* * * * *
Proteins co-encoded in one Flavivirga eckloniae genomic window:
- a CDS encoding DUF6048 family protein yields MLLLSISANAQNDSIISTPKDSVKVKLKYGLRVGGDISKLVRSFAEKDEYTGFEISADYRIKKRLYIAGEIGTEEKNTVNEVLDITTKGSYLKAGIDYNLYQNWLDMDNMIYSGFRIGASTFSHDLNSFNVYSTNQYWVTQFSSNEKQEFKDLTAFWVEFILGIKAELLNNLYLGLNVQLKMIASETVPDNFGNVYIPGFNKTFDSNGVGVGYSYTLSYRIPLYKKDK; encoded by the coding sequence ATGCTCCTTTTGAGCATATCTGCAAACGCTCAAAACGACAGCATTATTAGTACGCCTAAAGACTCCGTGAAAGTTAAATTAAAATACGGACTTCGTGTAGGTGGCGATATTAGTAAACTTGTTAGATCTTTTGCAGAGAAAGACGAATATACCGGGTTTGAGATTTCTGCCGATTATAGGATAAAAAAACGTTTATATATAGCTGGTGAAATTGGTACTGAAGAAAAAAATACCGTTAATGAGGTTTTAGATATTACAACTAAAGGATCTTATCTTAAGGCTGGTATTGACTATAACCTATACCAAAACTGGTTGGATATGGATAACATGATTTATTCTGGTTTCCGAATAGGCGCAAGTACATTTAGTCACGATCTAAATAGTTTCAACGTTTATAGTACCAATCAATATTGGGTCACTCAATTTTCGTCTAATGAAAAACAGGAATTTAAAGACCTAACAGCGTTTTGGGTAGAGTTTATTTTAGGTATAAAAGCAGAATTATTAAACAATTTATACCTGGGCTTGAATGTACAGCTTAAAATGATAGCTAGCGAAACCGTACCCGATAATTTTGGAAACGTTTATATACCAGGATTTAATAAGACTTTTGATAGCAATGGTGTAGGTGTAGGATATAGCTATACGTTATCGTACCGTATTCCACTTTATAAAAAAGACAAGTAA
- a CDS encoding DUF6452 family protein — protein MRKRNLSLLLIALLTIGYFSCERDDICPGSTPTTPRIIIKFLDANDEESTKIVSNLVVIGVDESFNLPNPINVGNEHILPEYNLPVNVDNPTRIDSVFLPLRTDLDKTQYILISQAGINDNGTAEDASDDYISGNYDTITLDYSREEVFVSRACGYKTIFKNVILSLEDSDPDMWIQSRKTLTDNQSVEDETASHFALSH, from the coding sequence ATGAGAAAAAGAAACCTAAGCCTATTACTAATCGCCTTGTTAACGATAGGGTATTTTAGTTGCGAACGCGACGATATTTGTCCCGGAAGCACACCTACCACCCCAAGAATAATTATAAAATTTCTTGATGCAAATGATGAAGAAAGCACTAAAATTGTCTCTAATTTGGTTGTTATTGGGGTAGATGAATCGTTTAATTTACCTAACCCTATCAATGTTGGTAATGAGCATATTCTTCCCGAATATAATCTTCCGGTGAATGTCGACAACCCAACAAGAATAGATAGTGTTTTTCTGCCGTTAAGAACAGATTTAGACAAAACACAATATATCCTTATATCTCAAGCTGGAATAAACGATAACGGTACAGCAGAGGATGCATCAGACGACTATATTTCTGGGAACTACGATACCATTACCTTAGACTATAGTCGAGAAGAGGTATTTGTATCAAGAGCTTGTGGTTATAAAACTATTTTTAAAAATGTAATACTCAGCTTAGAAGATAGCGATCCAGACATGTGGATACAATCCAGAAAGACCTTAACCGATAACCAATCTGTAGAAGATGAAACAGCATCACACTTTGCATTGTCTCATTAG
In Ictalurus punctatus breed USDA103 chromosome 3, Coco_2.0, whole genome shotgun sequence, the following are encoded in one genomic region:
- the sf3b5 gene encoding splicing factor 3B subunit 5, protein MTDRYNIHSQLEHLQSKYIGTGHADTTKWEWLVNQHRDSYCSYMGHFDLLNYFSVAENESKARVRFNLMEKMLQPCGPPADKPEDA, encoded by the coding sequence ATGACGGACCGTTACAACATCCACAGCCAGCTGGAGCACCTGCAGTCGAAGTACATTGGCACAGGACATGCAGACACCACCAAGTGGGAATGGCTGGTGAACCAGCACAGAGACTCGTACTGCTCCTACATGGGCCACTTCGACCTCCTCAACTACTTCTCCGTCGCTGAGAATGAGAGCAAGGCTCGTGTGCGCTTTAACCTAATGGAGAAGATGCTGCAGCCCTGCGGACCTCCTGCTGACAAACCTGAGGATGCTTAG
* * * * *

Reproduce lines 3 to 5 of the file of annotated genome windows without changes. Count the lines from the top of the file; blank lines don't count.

- a CDS encoding DUF6452 family protein — protein MRKRNLSLLLIALLTIGYFSCERDDICPGSTPTTPRIIIKFLDANDEESTKIVSNLVVIGVDESFNLPNPINVGNEHILPEYNLPVNVDNPTRIDSVFLPLRTDLDKTQYILISQAGINDNGTAEDASDDYISGNYDTITLDYSREEVFVSRACGYKTIFKNVILSLEDSDPDMWIQSRKTLTDNQSVEDETASHFALSH, from the coding sequence ATGAGAAAAAGAAACCTAAGCCTATTACTAATCGCCTTGTTAACGATAGGGTATTTTAGTTGCGAACGCGACGATATTTGTCCCGGAAGCACACCTACCACCCCAAGAATAATTATAAAATTTCTTGATGCAAATGATGAAGAAAGCACTAAAATTGTCTCTAATTTGGTTGTTATTGGGGTAGATGAATCGTTTAATTTACCTAACCCTATCAATGTTGGTAATGAGCATATTCTTCCCGAATATAATCTTCCGGTGAATGTCGACAACCCAACAAGAATAGATAGTGTTTTTCTGCCGTTAAGAACAGATTTAGACAAAACACAATATATCCTTATATCTCAAGCTGGAATAAACGATAACGGTACAGCAGAGGATGCATCAGACGACTATATTTCTGGGAACTACGATACCATTACCTTAGACTATAGTCGAGAAGAGGTATTTGTATCAAGAGCTTGTGGTTATAAAACTATTTTTAAAAATGTAATACTCAGCTTAGAAGATAGCGATCCAGACATGTGGATACAATCCAGAAAGACCTTAACCGATAACCAATCTGTAGAAGATGAAACAGCATCACACTTTGCATTGTCTCATTAG
In Ictalurus punctatus breed USDA103 chromosome 3, Coco_2.0, whole genome shotgun sequence, the following are encoded in one genomic region:
- the sf3b5 gene encoding splicing factor 3B subunit 5, protein MTDRYNIHSQLEHLQSKYIGTGHADTTKWEWLVNQHRDSYCSYMGHFDLLNYFSVAENESKARVRFNLMEKMLQPCGPPADKPEDA, encoded by the coding sequence ATGACGGACCGTTACAACATCCACAGCCAGCTGGAGCACCTGCAGTCGAAGTACATTGGCACAGGACATGCAGACACCACCAAGTGGGAATGGCTGGTGAACCAGCACAGAGACTCGTACTGCTCCTACATGGGCCACTTCGACCTCCTCAACTACTTCTCCGTCGCTGAGAATGAGAGCAAGGCTCGTGTGCGCTTTAACCTAATGGAGAAGATGCTGCAGCCCTGCGGACCTCCTGCTGACAAACCTGAGGATGCTTAG